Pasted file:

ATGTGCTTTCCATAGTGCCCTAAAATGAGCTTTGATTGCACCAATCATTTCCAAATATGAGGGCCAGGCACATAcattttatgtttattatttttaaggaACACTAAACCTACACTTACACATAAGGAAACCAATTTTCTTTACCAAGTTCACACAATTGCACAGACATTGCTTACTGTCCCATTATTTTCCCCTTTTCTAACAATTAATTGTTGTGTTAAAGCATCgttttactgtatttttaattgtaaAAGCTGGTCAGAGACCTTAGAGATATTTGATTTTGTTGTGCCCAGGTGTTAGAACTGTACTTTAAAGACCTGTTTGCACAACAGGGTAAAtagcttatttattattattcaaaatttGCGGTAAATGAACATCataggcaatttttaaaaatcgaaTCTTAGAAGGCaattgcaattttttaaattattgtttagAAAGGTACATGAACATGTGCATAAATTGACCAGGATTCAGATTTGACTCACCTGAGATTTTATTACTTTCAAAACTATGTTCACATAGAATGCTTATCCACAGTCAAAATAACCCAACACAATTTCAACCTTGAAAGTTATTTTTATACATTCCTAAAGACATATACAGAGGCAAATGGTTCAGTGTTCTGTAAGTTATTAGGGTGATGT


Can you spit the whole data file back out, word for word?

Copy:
ATGTGCTTTCCATAGTGCCCTAAAATGAGCTTTGATTGCACCAATCATTTCCAAATATGAGGGCCAGGCACATAcattttatgtttattatttttaaggaACACTAAACCTACACTTACACATAAGGAAACCAATTTTCTTTACCAAGTTCACACAATTGCACAGACATTGCTTACTGTCCCATTATTTTCCCCTTTTCTAACAATTAATTGTTGTGTTAAAGCATCgttttactgtatttttaattgtaaAAGCTGGTCAGAGACCTTAGAGATATTTGATTTTGTTGTGCCCAGGTGTTAGAACTGTACTTTAAAGACCTGTTTGCACAACAGGGTAAAtagcttatttattattattcaaaatttGCGGTAAATGAACATCataggcaatttttaaaaatcgaaTCTTAGAAGGCaattgcaattttttaaattattgtttagAAAGGTACATGAACATGTGCATAAATTGACCAGGATTCAGATTTGACTCACCTGAGATTTTATTACTTTCAAAACTATGTTCACATAGAATGCTTATCCACAGTCAAAATAACCCAACACAATTTCAACCTTGAAAGTTATTTTTATACATTCCTAAAGACATATACAGAGGCAAATGGTTCAGTGTTCTGTAAGTTATTAGGGTGATGT